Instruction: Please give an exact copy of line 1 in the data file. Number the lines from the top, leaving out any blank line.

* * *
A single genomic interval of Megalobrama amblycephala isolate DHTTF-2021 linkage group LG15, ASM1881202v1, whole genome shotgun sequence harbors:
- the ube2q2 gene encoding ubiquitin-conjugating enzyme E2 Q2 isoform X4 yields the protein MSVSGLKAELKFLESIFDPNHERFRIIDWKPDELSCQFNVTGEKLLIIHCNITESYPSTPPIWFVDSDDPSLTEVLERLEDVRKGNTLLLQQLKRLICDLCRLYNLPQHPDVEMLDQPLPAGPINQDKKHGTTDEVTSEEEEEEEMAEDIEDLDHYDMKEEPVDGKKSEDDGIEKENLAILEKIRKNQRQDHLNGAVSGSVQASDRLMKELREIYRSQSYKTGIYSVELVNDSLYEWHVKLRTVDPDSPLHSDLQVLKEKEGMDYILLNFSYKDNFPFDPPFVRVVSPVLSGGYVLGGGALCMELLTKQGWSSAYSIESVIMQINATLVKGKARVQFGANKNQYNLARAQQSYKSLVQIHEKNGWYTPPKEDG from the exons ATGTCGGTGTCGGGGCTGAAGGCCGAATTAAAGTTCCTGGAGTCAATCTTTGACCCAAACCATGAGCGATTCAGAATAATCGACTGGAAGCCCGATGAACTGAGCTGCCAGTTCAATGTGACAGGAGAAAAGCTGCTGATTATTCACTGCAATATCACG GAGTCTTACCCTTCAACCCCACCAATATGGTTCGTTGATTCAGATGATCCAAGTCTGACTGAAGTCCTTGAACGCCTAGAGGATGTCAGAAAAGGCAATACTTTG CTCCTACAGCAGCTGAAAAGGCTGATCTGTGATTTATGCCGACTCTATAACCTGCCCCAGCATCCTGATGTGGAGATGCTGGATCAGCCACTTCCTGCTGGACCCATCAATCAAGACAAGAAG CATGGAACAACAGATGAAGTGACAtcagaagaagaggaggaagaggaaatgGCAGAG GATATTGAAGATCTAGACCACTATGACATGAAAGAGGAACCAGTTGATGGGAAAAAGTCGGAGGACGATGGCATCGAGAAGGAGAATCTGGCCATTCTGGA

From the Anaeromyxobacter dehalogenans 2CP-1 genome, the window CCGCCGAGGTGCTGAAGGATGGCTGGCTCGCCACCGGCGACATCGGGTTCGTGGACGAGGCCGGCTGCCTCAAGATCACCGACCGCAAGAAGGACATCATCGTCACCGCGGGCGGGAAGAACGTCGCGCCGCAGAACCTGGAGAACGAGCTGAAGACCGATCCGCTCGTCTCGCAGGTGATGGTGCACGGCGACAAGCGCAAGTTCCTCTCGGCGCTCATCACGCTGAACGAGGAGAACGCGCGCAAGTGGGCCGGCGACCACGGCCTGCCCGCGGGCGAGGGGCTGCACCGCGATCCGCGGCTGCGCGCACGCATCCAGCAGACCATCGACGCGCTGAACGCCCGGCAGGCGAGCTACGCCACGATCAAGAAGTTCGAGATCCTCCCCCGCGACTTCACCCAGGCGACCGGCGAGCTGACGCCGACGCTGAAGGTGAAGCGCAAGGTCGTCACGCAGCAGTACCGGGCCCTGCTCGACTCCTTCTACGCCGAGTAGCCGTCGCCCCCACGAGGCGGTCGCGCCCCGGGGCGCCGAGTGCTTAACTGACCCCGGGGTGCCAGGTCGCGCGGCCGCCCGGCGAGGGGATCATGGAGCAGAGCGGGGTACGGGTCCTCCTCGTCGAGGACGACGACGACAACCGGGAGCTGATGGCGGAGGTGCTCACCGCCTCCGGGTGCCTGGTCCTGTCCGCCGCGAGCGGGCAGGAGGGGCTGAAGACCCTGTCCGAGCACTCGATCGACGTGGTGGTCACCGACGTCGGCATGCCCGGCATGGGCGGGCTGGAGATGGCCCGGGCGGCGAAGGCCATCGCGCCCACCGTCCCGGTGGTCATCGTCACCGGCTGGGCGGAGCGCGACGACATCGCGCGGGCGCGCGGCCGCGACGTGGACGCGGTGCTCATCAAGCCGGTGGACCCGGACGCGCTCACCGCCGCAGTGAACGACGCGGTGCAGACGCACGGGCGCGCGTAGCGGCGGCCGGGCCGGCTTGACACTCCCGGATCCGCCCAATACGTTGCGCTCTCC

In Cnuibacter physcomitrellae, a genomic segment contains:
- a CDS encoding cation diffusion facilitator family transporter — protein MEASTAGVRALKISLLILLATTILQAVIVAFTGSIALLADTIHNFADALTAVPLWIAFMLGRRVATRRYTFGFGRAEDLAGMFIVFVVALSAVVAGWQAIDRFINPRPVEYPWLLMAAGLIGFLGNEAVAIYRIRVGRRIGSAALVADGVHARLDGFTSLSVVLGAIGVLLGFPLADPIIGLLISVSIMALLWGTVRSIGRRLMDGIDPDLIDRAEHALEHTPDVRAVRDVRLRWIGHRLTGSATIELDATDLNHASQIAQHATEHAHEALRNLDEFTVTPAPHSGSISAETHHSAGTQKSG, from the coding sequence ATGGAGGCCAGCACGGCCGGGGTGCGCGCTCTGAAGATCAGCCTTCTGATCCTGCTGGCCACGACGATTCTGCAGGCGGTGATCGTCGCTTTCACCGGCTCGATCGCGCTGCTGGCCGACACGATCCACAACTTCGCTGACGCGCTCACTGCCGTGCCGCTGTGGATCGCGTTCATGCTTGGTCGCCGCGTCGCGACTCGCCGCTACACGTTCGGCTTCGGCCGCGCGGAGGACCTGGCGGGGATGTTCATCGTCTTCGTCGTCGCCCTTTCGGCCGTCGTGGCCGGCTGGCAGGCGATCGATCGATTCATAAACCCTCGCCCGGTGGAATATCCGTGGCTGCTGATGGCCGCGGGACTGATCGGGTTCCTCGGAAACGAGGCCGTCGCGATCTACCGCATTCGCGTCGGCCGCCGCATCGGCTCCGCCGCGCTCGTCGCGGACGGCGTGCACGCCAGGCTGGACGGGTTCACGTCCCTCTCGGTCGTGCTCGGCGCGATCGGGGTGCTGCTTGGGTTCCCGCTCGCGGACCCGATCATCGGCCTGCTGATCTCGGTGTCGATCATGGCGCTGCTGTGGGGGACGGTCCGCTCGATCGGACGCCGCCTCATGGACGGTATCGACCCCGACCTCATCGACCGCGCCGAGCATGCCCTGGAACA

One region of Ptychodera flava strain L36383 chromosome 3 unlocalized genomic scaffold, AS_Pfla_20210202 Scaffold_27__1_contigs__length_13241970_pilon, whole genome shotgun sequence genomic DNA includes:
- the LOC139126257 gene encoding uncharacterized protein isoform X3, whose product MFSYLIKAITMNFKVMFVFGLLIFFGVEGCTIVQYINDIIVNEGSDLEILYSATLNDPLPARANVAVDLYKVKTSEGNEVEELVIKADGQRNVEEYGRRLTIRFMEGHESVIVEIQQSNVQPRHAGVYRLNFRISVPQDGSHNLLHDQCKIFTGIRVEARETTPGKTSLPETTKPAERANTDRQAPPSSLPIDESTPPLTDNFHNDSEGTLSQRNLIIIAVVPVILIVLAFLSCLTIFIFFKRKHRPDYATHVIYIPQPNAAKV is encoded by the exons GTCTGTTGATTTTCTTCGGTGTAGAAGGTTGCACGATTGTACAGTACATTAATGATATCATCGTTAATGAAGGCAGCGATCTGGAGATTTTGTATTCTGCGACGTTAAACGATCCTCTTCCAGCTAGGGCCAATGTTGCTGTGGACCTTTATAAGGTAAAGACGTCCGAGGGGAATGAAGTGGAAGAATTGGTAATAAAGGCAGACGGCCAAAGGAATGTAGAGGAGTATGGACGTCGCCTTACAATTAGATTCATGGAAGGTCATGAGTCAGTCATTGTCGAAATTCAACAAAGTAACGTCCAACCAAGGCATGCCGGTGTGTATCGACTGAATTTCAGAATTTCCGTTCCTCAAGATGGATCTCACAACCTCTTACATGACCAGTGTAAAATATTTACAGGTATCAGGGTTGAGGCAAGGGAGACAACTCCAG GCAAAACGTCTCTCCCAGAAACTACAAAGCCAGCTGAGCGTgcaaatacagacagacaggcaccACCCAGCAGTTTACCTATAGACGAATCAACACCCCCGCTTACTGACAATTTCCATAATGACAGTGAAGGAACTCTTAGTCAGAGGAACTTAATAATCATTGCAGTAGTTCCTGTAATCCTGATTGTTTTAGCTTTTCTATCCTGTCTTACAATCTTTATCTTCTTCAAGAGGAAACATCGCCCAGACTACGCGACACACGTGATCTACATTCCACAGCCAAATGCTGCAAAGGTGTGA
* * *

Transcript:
A single genomic interval of Megalobrama amblycephala isolate DHTTF-2021 linkage group LG15, ASM1881202v1, whole genome shotgun sequence harbors: